I think we got to this place by not having these difficult conversations about how we refer to woman’s bodies as symbols of our humiliation. I think we got here as men through being dehumanized ourselves and made to feel disempowered, making us also want to dehumanize and disempower others in our communities who seem less strong, less important, not as physically strong as some of us might be. So when Draymond acted in the ways he did, he wanted to dehumanize LeBron and hope that everyone else considers him (LeBron) less of a man, less brave and less strong as he (Draymond) is.

By Butana Molefe

Butana Petros Molefe started working as a community developer in his teen years after he successfully completed his Grade 12 in Orange Farm, a township south of Johannesburg-South Africa. In his work as a Facilitator/ community mobilizer he has had the honor to meet and converse with global statements such as Nelson Mandela, Bill Clinton, British Prime Minister Tony Blair and the beloved Reginald Desmond Tutu. His areas of research are HIV/Aids, LGBTQ, Sexual Health, Community Enhancement, Gender, Sexuality, Social Justice and more. Recently, through his work Butana travelled to countries such as Botswana, Taiwan, and the US. Apart from his professional work, Butana also volunteers his skills as a theatre maker, theatre scholar, an applied theatre practitioner, a community developer to organizations such as the Soweto Kliptown Youth Foundation, Tshulu Trust and the Hillbrow Theatre, to mention but a few. Butana also holds a Masters Degree in the Arts, and is currently pursuing a Masters Degree in Divinity with the leading seminary in the world, Harvard Divinity School.

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Choose Kind

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This summer has already shown me so many ways to share kindness.  The most rewarding part of my job here is seeing the smiles on our participants' faces. I see smiles while reading our theme book Wonder, as they experience the exhibits at the NE Aquarium while watching the jellyfish wiggle through the illuminated water, and as they enjoy a family style lunch together with their friends. As a teacher, there is no greater joy than to witness the wonder in a child's eyes as they concentrate intensely as they paint a still picture of a plate of delicious donuts or play soccer competitively.  

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It has also been a summer of immense personal growth. Coaching first time teachers and young adults who show a passion for sharing their knowledge, hearing their stories and challenges, and encouraging them to think of themselves as enough, reminded me of what teaching really means. Sharing my days with the amazing collection of humans that do this work for the same reason that I do this work was a true pleasure...make our participants Feel Safe, Feel Big, and Feel Connected!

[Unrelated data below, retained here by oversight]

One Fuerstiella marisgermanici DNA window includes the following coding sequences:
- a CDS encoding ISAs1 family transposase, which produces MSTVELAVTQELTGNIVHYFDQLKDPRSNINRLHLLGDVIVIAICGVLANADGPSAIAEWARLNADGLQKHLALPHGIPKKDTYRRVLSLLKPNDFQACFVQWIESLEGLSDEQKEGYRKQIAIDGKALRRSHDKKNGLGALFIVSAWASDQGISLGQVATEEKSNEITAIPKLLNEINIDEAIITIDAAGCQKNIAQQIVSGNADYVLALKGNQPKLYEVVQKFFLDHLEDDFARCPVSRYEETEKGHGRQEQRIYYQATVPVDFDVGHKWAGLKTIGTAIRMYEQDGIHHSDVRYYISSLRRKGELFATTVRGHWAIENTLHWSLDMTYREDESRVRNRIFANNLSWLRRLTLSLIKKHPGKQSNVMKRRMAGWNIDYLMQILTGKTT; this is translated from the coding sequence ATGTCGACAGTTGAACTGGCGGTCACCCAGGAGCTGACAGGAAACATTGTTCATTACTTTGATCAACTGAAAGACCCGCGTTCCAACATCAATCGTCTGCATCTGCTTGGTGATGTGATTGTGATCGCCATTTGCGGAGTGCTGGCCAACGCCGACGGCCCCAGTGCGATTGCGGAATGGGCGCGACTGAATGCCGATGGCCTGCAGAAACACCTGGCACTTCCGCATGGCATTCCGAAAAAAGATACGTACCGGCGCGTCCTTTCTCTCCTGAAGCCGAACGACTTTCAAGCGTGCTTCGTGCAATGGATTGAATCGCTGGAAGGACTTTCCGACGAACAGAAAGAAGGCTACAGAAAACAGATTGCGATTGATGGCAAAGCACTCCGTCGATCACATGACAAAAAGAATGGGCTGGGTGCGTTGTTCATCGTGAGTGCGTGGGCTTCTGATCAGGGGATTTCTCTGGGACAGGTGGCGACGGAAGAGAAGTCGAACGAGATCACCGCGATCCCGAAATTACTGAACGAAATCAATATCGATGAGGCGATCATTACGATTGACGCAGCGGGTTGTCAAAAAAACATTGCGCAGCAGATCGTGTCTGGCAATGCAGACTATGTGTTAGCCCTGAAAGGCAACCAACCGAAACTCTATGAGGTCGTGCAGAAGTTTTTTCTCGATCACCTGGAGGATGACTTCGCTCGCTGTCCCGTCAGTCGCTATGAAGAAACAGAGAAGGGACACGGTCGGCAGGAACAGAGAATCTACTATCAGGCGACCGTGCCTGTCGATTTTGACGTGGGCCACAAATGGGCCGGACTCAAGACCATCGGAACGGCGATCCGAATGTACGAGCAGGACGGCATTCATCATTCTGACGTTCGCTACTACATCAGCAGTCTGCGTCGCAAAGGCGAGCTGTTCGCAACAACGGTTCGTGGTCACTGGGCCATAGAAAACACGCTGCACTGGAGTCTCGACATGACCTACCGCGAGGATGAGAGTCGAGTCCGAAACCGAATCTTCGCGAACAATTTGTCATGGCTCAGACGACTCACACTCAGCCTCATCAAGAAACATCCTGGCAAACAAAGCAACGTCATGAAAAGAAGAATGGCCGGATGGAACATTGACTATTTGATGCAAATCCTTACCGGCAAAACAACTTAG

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By Christina Vidana, Academic Administrator

Christina Vidaña started with St. Stephen's as an Academic Specialist teaching Humanities in June 2017. This year she comes to us as the Academic Administrator responsible for the LEARN side of the program (400+ elementary participants). Christina has 12 years of experience in education and is fulfiliing her passion as a Third Grade Teacher at Our Lady of Perpetual Help Mission Grammar School. She has a zest for life and absolutely adores her scholars and working with children. She has been married to Dann for 27 years and has two beautiful daughters who are also involved with St. Stephen's, Bella and Sophie.

Activism through Poetry

“They’ll see how beautiful I am
And be ashamed--
I, too, am America.”
-Langston Hughes

I gave my students a task to analyze and deconstruct one of Langston Hughes’ most renowned poems this week. They. Mastered. It.

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Not only did they work within their groups, but they were also constantly remarking on the closeness of the poem, written in the 1960s, to more contemporary works. One of the fifth grade participants connected Langston Hughes to Childish Gambino and his song titled “This is America.” Others were choosing specific words or phrases in the poem that were significant to the poem as a whole. Giving these participants the space to think on their own and the feeling of having a pen in their hand and the authority to speak for themselves is remarkable. As the supposed adult in the room, I found myself guiding the conversations less and less. I spoke with the other specialists in the room and said, “I don’t even have these conversations in some of my college courses.”

The participants enjoyed having the space to think critically of a poem that is relevant today and the opportunity to talk about the impact of words on society and on the self.

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By Anani Galindo